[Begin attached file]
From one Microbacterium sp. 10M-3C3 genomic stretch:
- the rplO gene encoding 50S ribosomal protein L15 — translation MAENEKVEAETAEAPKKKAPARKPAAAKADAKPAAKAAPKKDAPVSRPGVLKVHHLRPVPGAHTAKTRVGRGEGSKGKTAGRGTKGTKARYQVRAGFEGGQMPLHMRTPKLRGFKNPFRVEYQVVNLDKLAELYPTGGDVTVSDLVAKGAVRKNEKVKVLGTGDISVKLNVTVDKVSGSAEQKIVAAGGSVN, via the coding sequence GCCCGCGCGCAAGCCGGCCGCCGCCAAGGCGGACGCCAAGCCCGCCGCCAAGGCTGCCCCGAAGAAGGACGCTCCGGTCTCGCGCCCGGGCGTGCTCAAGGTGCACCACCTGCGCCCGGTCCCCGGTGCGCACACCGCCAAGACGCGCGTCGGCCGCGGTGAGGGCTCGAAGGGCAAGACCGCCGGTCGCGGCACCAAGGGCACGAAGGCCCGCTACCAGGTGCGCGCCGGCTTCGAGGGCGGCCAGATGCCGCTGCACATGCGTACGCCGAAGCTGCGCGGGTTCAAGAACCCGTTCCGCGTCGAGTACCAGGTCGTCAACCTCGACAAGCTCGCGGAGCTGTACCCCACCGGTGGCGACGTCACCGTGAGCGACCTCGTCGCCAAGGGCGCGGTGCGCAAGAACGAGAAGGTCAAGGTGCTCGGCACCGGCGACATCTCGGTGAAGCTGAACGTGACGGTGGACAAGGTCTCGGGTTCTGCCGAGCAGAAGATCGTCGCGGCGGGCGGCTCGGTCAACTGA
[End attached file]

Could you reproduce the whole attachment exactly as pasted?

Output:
From one Microbacterium sp. 10M-3C3 genomic stretch:
- the rplO gene encoding 50S ribosomal protein L15 — translation MAENEKVEAETAEAPKKKAPARKPAAAKADAKPAAKAAPKKDAPVSRPGVLKVHHLRPVPGAHTAKTRVGRGEGSKGKTAGRGTKGTKARYQVRAGFEGGQMPLHMRTPKLRGFKNPFRVEYQVVNLDKLAELYPTGGDVTVSDLVAKGAVRKNEKVKVLGTGDISVKLNVTVDKVSGSAEQKIVAAGGSVN, via the coding sequence GCCCGCGCGCAAGCCGGCCGCCGCCAAGGCGGACGCCAAGCCCGCCGCCAAGGCTGCCCCGAAGAAGGACGCTCCGGTCTCGCGCCCGGGCGTGCTCAAGGTGCACCACCTGCGCCCGGTCCCCGGTGCGCACACCGCCAAGACGCGCGTCGGCCGCGGTGAGGGCTCGAAGGGCAAGACCGCCGGTCGCGGCACCAAGGGCACGAAGGCCCGCTACCAGGTGCGCGCCGGCTTCGAGGGCGGCCAGATGCCGCTGCACATGCGTACGCCGAAGCTGCGCGGGTTCAAGAACCCGTTCCGCGTCGAGTACCAGGTCGTCAACCTCGACAAGCTCGCGGAGCTGTACCCCACCGGTGGCGACGTCACCGTGAGCGACCTCGTCGCCAAGGGCGCGGTGCGCAAGAACGAGAAGGTCAAGGTGCTCGGCACCGGCGACATCTCGGTGAAGCTGAACGTGACGGTGGACAAGGTCTCGGGTTCTGCCGAGCAGAAGATCGTCGCGGCGGGCGGCTCGGTCAACTGA